Most of these are short notes/reviews based on streaming records from Napster (formerly Rhapsody; other sources are noted in brackets). They are snap judgments, usually based on one or two plays, accumulated since my last post along these lines, back on September 30. Past reviews and more information are available here (10248 records).
Rez Abbasi: Unfiltered Universe (2016 , Whirlwind): Guitarist, from Pakistan, group expands on a group saxophonist Rudresh Mahanthappa organized (with Abbasi and percussionist Dan Weiss, the Indo-Pak Coalition -- adding Vijay Iyer on piano, plus cello and bass. Main difference is that Abbasi wrote the pieces here, and his postbop stumbles awkwardly in spots. On the other hand, Mahanthappa is terrific throughout. B+(**) [cd]
Tony Allen: The Source (2017, Blue Note): Nigerian drummer, met Fela Kuti in 1964 and anchored his band for the next 15 years. Has recorded a couple dozen albums since going on his own in 1979, but this is the first (following an EP) for a jazz label, and this is very straightforward jazz album, a nonet plus a couple spot guests, occasionally working in a bit of African rhythm but not very often. B+(*)
Banda Magda: Tigre (2017, GroundUP Music): New York-based band built around Greek singer-songwriter Magda Giannikou (also plays accordion and piano). Third group album. Hard to peg, with its Balkan beats and occasional orchestral swirl. B+(*)
Peter Bernstein: Signs LIVE! (2015 , Smoke Sessions, 2CD): Guitarist, strikes me as one of the better examples of the long-dominant Wes Montgomery school, stretches out at great length in this quartet -- although equally featured is pianist Brad Mehldau. Two Monk pieces, the rest originals. With Christian McBride (bass) and Gregory Hutchinson (drums). B+(**)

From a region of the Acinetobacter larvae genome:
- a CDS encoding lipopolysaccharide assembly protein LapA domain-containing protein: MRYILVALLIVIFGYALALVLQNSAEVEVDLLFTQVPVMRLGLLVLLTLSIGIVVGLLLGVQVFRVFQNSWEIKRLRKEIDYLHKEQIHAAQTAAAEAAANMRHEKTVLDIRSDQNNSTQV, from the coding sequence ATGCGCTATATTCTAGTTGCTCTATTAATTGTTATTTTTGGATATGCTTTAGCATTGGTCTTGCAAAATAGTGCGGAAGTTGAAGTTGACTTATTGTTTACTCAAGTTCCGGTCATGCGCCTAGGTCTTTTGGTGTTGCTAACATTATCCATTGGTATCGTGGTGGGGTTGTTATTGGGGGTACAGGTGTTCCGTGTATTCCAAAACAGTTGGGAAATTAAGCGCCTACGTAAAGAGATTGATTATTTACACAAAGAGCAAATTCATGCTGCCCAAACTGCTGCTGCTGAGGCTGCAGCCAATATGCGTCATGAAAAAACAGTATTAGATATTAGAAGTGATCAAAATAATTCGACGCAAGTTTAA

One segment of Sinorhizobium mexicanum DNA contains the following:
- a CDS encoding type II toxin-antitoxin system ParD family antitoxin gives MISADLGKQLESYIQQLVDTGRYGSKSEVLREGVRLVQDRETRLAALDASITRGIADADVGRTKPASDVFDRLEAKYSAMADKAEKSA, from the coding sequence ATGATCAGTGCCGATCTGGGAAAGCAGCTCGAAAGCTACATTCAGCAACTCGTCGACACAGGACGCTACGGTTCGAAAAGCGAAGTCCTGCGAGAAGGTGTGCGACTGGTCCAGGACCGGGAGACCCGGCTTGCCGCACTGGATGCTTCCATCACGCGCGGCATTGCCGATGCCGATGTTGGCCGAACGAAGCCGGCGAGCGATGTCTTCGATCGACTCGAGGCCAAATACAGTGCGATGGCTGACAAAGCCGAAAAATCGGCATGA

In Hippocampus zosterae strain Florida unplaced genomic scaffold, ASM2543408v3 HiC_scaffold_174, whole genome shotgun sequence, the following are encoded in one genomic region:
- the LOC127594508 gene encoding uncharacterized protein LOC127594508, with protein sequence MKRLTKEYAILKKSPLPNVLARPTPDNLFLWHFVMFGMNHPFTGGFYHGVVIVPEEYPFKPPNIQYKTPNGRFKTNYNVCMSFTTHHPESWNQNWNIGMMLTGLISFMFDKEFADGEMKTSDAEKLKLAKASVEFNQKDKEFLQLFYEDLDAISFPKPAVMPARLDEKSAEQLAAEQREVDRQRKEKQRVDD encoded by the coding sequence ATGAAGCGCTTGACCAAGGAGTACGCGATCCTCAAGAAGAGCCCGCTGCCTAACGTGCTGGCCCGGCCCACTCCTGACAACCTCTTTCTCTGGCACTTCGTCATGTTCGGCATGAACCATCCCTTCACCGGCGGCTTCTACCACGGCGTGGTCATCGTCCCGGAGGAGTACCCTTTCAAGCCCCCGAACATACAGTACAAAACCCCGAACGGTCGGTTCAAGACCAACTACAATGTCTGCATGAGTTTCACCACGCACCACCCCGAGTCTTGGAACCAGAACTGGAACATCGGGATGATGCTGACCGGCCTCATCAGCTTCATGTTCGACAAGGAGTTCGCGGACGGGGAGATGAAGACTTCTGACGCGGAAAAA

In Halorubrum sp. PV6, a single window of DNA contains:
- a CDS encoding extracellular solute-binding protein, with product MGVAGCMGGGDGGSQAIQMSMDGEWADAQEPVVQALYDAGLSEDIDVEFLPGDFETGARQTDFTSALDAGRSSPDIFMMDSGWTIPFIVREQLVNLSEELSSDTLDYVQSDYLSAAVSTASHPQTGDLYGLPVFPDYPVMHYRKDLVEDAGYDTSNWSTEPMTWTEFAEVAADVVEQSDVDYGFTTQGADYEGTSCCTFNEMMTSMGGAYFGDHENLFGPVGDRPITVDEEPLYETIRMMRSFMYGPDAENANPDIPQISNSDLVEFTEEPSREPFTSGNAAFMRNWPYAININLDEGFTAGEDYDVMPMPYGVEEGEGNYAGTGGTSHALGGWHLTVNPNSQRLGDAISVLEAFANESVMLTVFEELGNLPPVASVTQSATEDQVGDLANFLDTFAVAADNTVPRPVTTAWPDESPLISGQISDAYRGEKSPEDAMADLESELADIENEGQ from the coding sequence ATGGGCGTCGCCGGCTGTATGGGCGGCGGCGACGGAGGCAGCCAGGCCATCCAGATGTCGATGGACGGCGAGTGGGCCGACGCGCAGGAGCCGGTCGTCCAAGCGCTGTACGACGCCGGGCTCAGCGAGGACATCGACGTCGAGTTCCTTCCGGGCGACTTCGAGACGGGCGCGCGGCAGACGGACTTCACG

Blue Note All-Stars: Our Point of View (2017, Blue Note, 2CD): Third time Blue Note has tried this, with its 1996 Blue Note All Stars (no hyphen), 2009 Blue Note 7, and now this one: note, first of all, that none of the three albums share any musicians or producers. Lineup this time: Ambrose Akinmusire, Marcus Strickland, Lionel Loueke, Robert Glasper, Derrick Hodge, Kendrick Scott, plus two legends return for a shot at "Masqualero" (Wayne Shorter and Herbie Hancock). Aside from a Loueke showcase not far removed from the hard bop the label was built on, so plus ça change, plus c'est le même chose. B+(**)
Borderlands Trio [Stephan Crump/Kris Davis/Eric McPherson]: Asteroidea (2015 , Intakt): Bass-piano-drums trio, the bassist getting a solo intro to kick things off, elsewhere the pianist playing soft rhythmic figures behind the bass. Fascinating there, even more so when Davis jumps out front, bringing the drums into play. A- [cd]